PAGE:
Fact: With atrial fibrillation symptoms like heart palpitations, it’s easy to see why people think this. In reality, the largest risk of atrial fibrillation is an embolic stroke, which occurs when a blood clot forms, commonly in the heart, and is swept through the bloodstreams to the brain. “Not everyone with Afib is at a high risk of a stroke, but many are,” says Dr. Togioka. However, certain types of atrial fibrillation treatment such as anti-clotting drugs, can help prevent stroke.
Myth: Atrial fibrillation affects life expectancy.
Fact: It depends. Younger, generally healthy people who keep symptoms under control and take medications to prevent stroke typically do not have an increased risk of death from Afib. However, the underlying cause is usually the determining factor. Someone who developed atrial fibrillation after a heart attack that caused significant heart muscle damage may have a worse prognosis than someone with treatable high blood pressure and a normal heart.
Myth: Electrically shocking the heart fixes atrial fibrillation.
Fact: “Although an electrical cardioversion procedure resets the heart rhythm back to normal for most people, it has no impact on whether or not atrial fibrillation will return,” says Dr. Samaan. The low-energy shocks of electrical cardioversion succeed about 75 percent of the time, but the procedure often has to be repeated because the arrhythmia returns.
Myth: Atrial fibrillation can be cured.
Fact: It depends on the cause. Thyroid disorders and binge drinking, for example, can both lead to Afib, but if those conditions are treated, the Afib should resolve. On the other hand, causes such as high blood pressure and coronary artery disease generally result in cases of Afib that are not curable — but they are manageable.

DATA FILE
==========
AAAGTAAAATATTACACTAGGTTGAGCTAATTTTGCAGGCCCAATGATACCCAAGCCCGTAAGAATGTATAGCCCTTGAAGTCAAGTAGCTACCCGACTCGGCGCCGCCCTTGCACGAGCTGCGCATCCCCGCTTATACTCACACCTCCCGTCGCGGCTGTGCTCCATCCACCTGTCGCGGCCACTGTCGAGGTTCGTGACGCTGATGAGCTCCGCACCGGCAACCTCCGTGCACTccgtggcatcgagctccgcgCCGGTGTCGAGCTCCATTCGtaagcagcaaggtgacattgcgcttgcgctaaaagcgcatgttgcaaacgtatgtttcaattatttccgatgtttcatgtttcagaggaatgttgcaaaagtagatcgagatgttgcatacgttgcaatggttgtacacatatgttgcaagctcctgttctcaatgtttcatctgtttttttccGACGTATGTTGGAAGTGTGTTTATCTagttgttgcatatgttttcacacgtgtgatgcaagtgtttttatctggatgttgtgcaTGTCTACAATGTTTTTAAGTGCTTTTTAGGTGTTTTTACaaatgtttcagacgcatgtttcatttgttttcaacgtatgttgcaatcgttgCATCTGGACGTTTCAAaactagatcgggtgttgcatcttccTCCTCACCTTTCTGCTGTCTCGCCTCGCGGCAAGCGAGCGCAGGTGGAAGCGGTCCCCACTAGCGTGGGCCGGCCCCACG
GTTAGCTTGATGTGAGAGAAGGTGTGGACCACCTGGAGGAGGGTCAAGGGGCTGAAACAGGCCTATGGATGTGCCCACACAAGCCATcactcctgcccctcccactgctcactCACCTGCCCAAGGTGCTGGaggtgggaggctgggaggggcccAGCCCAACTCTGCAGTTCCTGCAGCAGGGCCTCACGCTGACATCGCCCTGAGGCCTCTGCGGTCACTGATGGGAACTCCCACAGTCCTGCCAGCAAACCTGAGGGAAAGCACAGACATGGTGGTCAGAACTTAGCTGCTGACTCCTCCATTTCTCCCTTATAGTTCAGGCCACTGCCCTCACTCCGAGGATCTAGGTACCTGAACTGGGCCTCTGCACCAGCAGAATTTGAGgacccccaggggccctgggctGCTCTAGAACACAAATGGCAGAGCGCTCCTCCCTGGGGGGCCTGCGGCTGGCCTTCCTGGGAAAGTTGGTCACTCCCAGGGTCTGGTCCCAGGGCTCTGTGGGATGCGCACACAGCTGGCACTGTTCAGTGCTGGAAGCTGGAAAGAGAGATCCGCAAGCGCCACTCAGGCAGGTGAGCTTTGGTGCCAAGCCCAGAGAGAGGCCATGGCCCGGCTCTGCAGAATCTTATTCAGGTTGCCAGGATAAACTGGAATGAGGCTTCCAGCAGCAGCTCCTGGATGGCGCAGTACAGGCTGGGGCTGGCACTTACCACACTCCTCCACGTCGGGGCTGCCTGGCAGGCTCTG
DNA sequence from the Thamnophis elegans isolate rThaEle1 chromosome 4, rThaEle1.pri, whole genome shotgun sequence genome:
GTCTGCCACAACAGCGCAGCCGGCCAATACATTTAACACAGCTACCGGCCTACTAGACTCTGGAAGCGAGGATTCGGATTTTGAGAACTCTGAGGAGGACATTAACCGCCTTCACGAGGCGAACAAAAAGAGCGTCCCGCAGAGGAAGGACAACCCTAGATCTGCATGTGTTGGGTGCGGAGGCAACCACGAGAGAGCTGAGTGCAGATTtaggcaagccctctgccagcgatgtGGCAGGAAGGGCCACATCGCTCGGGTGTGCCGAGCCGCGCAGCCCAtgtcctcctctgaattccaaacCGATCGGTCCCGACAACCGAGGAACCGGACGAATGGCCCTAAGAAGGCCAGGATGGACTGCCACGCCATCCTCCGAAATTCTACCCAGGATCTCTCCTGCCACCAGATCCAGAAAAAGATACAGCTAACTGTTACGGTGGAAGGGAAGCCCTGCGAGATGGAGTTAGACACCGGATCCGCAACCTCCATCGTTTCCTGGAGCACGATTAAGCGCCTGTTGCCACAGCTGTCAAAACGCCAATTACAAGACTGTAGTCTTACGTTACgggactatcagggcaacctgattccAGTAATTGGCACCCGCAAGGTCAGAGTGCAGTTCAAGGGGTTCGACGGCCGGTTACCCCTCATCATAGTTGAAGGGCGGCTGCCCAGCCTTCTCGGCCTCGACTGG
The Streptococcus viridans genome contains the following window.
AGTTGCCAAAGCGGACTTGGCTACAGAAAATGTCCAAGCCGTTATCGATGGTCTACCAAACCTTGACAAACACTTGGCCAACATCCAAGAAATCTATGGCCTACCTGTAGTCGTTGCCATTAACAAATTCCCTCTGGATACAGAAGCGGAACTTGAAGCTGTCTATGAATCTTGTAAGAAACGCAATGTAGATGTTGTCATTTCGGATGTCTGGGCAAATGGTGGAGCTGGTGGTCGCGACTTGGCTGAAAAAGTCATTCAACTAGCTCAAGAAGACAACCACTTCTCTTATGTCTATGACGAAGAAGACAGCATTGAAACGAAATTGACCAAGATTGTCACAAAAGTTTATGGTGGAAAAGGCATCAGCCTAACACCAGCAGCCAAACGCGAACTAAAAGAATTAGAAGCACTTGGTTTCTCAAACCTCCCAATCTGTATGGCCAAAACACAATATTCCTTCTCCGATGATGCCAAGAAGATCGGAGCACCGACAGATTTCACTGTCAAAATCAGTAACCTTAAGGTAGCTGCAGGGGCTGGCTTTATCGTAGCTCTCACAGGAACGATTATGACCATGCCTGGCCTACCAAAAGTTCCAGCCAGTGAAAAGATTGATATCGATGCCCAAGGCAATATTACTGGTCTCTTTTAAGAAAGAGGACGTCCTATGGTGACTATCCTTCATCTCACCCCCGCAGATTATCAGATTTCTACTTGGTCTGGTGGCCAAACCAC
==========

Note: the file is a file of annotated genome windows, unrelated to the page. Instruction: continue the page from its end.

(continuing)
If you have questions about Afib and the best ways to manage it, talk to your doctor.
Can a Person Live with Atrial Fibrillation?
In general, the outlook for most individuals with AFib is good to fair, depending on the cause of the disease and how well the patient responds to treatment. The most dangerous complication of atrial fibrillation is stroke.
- Someone with atrial fibrillation is about 3-5 times more likely to have a stroke than someone who does not have atrial fibrillation.
- The risk of stroke from atrial fibrillation for people aged 50-59 years is about 1.5%. For those aged 80-89 years, the risk is about 30%.
- Warfarin (Coumadin), when taken in appropriate doses and monitored carefully, reduces this risk of stroke by over two-thirds.
- It is important to know that clinical trial data have shown that individuals can live just as long with atrial fibrillation with a controlled heart rate — for example, with medications plus Coumadin — as other people in normal sinus rhythm (AFFIRM trial).
Another complication of atrial fibrillation is heart failure.
- In heart failure, the heart no longer contracts and pumps as strongly as it should.
- The very rapid contraction of the ventricles in atrial fibrillation can gradually weaken the muscle walls of the ventricles.
- This is uncommon, however, because most people seek treatment for atrial fibrillation before the heart begins to fail.
Patients with complications of stroke or heart failure have a more guarded outcome than those without complications. However, for most people with atrial fibrillation,relatively simple treatment dramatically lowers the risk of serious outcomes. Those who have infrequent and brief episodes of atrial fibrillation may need no further treatment other than learning to avoid the triggers of their episodes, such as caffeine, alcohol, or overeating.
For more information, read our full medical article on atrial fibrillation.